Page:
Some examples of immediate Legion response:

     Camille had a bead on Tampa Florida before she swerved westward across the Gulf of Mexico. But on the heels of the storm, Posts 5 and 111, and Auxiliary Unit 5 in Tampa Florida succeeded in flying more than 4,000 pounds of emergency supplies to Keesler Air Force Base in Biloxi Mississippi, which was operable shortly after the storm.

     Post 11 in Laurel Mississippi, 90 miles inland, joined with the Moose and VFW there to run a line of trucks and tractor trailers to the Coast with relief supplies…and Post 11 raised $279 of relief funds on the spot.

     Members of Post 64 in Gretna Louisiana, thankful that Camille just missed them, raised a quick $2,700 of relief funds for south western Louisiana storm victims.

     After moving away from the Gulf Coast Camille headed northeast, toward the Northeastern States. All the States received damage from Camille, but Virginia was especially hurt. There, with her great winds dead, she dumped devastating floods along the Central Virginia watershed of the James River. A citywide team of Civic Groups in La Mesa California had already raised funds and relief goods for the Gulf Coast before Camille reached Virginia. Back in La Mesa California, the citizens turned out again, and using Legion Post 282 as headquarters, shipped off 6,000 pounds of relief supplies to Virginia.

(Note: The following text, in parenthesis, has been added due to the mention of the State of Virginia in the Legion Magazine article.)

     (Camille killed 256 people in the United States: 143 along the Gulf Coast and an additional 113 in the Appalachians, where its remnants caused massive flooding in the days following landfall. By the time Camille reached the Mississippi-Tennessee border, it had weakened to a Tropical Depression, but its destruction was far from over. The remnants of the hurricane traveled northeastward, crossing Kentucky, Tennessee and Ohio before reaching West Virginia and extreme southern Virginia. Late Tuesday, August 19th, Tropical Depression Camille, dropped torrential rains on the eastern slopes of the Blue Ridge Mountains that lasted for eight hours. Flash floods and landslides ensued, as did record flooding in Virginia's James River Basin. The floods were the worst natural disaster Virginia had ever seen. Communication links, including all but one of Virginia's highways, were cut. More than 100 people died in Virginia, with many more reported injured and missing. Camille's total damage in Virginia topped $19 million. End of added text.)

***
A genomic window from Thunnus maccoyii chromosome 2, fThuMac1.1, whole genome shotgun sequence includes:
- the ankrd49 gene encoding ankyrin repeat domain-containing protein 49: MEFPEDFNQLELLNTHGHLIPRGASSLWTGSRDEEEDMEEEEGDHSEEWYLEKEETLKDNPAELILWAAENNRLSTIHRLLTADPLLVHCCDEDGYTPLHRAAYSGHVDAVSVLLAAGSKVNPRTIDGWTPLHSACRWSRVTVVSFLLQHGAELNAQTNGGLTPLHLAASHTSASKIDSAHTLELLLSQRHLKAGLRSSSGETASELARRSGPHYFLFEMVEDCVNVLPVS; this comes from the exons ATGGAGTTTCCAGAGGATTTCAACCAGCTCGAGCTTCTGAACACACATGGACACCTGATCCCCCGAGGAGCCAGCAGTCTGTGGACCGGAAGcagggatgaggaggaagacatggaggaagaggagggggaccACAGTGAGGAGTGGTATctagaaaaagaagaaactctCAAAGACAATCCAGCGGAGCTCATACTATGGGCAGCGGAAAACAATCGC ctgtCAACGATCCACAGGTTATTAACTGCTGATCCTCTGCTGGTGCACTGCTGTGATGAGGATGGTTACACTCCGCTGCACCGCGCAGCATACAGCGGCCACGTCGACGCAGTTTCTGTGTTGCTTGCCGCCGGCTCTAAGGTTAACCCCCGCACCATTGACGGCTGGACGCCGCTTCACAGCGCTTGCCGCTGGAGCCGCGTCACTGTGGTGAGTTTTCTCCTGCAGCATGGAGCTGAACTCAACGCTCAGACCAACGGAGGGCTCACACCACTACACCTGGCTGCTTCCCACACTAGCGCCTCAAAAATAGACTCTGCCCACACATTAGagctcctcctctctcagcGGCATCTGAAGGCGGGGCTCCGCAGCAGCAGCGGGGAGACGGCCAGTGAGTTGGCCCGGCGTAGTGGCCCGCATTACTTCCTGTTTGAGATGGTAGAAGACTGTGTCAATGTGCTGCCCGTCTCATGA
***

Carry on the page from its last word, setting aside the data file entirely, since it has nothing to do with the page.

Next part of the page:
(Note: Text added. And now, the last line of the American Legion Magazine Article...End of text added.)

     If all Legionnaires get the word, and reflect this kind of spirit, and if everyone gives a little to undo Camille, the Legion will raise millions painlessly. This would be some sort of landmark for the start of the Legion’s second 50 years.  R. B. Pitkin

(Note: Text added. Robert B. Pitkin was the Editor of the American Legion Magazine in November of 1969. End of text added.)

The Article Continues With Part 4
"The Continuing Disaster on the Gulf Coast"   Part 1
Camille Part 2
Camille Part 3
Camille Part 4
National Hurricane Center Camille Maps and Charts